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Rugby players to use mouthguards that can detect concussions

On Behalf of | Oct 16, 2023 | Accidents & Incidents

A new type of mouthguard could protect Illinois athletes who play contact sports against serious brain injuries. The mouthguards, which contain sensors that measure the severity of head impacts, have been approved for use by rugby’s governing body. World Rugby may be one of the first sports governing bodies to approve the use of the mouthguards because it is being sued along with several other rugby authorities for not doing enough to protect players from violent head trauma and brain injuries.

Head acceleration

The sensors in the new mouthguards will be connected to independent doctors on the sidelines, and they will send alerts when a rugby player’s head accelerates at speeds that could cause serious injury. When doctors receive an alert form one of the mouthguards, they will summon the player involved to the sidelines to undergo a Head Injury Assessment. A HIA is a series of tests that determine whether or not a player suffered a concussion. These injuries occur when the brain strikes the inside of the skull due to a rapid back and forth head movement. This causes chemical changes inside the brain and can damage brain cells.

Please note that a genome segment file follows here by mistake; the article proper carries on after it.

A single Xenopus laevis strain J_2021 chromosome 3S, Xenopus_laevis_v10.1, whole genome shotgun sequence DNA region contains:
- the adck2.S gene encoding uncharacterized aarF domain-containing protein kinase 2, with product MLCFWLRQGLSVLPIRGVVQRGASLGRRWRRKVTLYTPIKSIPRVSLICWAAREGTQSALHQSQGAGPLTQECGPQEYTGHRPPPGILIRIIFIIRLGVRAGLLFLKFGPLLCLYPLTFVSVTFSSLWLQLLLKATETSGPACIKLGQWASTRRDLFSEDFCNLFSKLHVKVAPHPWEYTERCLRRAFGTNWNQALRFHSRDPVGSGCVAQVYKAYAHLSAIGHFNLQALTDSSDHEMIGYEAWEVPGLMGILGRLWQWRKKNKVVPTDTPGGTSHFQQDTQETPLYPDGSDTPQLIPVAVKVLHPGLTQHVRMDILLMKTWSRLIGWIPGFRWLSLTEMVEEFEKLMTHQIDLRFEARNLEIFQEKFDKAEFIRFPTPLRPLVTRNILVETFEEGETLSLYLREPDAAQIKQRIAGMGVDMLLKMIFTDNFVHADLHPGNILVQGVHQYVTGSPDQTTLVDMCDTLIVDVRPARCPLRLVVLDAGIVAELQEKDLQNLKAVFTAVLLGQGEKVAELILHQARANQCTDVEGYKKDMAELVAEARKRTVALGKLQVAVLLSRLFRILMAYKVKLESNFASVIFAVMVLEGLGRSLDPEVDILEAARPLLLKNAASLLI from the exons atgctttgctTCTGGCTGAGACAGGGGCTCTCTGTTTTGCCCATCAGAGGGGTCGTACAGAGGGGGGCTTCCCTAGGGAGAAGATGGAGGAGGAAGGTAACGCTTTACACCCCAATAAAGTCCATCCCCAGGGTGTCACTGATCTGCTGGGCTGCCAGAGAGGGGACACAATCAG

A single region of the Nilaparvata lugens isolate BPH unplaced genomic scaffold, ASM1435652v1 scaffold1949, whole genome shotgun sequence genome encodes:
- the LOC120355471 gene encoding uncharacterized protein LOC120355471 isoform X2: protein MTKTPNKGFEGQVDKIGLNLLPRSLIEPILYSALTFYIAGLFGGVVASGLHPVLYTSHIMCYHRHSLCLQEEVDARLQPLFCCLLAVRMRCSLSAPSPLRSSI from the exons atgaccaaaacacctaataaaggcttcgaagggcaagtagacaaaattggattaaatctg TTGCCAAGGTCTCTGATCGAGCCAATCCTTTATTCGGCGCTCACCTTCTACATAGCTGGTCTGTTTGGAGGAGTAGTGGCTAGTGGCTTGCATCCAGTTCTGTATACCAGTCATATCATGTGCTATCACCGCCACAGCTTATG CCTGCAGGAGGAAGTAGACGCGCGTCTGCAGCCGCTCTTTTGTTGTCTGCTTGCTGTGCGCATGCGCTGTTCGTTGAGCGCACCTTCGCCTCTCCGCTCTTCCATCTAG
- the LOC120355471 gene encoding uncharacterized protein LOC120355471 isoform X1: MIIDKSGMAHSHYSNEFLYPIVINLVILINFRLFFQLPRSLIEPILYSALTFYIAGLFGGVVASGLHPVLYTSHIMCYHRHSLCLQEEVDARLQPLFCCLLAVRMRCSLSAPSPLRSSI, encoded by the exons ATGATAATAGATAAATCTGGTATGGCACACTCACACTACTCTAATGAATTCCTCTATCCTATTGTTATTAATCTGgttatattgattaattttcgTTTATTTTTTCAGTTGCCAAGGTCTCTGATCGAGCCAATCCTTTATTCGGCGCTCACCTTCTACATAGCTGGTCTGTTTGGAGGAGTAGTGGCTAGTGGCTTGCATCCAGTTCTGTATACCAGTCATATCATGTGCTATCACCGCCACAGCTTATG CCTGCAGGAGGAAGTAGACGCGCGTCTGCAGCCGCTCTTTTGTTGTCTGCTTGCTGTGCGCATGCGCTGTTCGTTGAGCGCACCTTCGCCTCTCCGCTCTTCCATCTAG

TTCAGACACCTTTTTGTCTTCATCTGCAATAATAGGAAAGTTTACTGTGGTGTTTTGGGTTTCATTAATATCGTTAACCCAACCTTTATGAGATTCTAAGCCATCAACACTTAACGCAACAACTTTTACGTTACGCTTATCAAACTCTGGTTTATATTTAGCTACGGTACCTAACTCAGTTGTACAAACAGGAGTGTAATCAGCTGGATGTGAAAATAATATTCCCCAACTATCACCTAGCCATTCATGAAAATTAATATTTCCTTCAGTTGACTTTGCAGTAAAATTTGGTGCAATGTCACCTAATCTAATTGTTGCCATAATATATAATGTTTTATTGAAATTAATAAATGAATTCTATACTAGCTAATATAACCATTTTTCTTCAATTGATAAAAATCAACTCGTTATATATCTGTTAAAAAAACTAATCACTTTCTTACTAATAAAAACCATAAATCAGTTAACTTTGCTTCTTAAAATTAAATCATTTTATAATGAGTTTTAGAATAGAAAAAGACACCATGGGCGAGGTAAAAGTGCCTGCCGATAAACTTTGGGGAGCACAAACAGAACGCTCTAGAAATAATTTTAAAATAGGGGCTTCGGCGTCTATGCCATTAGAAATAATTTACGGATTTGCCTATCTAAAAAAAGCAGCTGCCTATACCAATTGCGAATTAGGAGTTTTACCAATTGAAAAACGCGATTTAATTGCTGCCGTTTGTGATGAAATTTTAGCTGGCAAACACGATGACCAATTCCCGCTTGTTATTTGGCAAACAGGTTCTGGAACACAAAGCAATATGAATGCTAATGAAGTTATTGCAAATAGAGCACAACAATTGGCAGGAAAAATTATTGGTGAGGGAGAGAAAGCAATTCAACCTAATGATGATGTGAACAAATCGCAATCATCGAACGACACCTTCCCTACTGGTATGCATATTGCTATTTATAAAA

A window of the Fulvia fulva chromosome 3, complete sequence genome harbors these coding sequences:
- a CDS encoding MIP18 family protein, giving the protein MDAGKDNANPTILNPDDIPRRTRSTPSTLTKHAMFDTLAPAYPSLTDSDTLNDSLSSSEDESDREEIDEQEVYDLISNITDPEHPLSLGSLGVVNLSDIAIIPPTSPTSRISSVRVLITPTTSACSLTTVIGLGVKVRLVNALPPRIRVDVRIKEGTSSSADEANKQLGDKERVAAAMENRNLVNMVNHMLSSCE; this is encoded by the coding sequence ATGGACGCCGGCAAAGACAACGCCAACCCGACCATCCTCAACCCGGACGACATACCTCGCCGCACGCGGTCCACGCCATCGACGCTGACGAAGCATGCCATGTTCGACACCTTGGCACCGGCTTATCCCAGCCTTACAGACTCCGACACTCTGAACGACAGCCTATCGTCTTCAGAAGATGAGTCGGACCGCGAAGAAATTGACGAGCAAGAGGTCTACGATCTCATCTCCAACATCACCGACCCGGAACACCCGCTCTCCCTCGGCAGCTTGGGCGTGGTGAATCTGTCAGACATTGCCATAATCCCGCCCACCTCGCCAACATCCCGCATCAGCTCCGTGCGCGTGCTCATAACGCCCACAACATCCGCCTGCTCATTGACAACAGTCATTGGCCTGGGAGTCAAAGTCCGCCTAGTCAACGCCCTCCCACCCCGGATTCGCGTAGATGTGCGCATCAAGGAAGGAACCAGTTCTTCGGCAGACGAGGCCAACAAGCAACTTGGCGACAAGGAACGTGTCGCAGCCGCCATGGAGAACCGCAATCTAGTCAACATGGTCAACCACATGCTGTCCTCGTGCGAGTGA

Head injury assessments

World Rugby announced on Oct. 9 that female players will be issued with the new mouthguards during the upcoming WXV competition, which is scheduled to take place between Oct. 13 and Nov. 4. The mouthguards will become part of rugby’s HIA protocols in January 2024. Players will be required to use the mouthguards during training sessions as well as games. World Rugby approved the mouthguards after researchers noticed that hockey players who used them suffered 20% fewer brain injuries. Concussions are a type of traumatic brain injuries, and players who suffer them should not return to the field for at least three weeks.

Preventing brain injuries

Contact sports like football, rugby and boxing are popular all around the world, but the athletes who play them often pay a high price. The mouthguards approved by World Rugby could detect brain injuries that can shorten the lives of athletes who play a violent sport and do not wear helmets.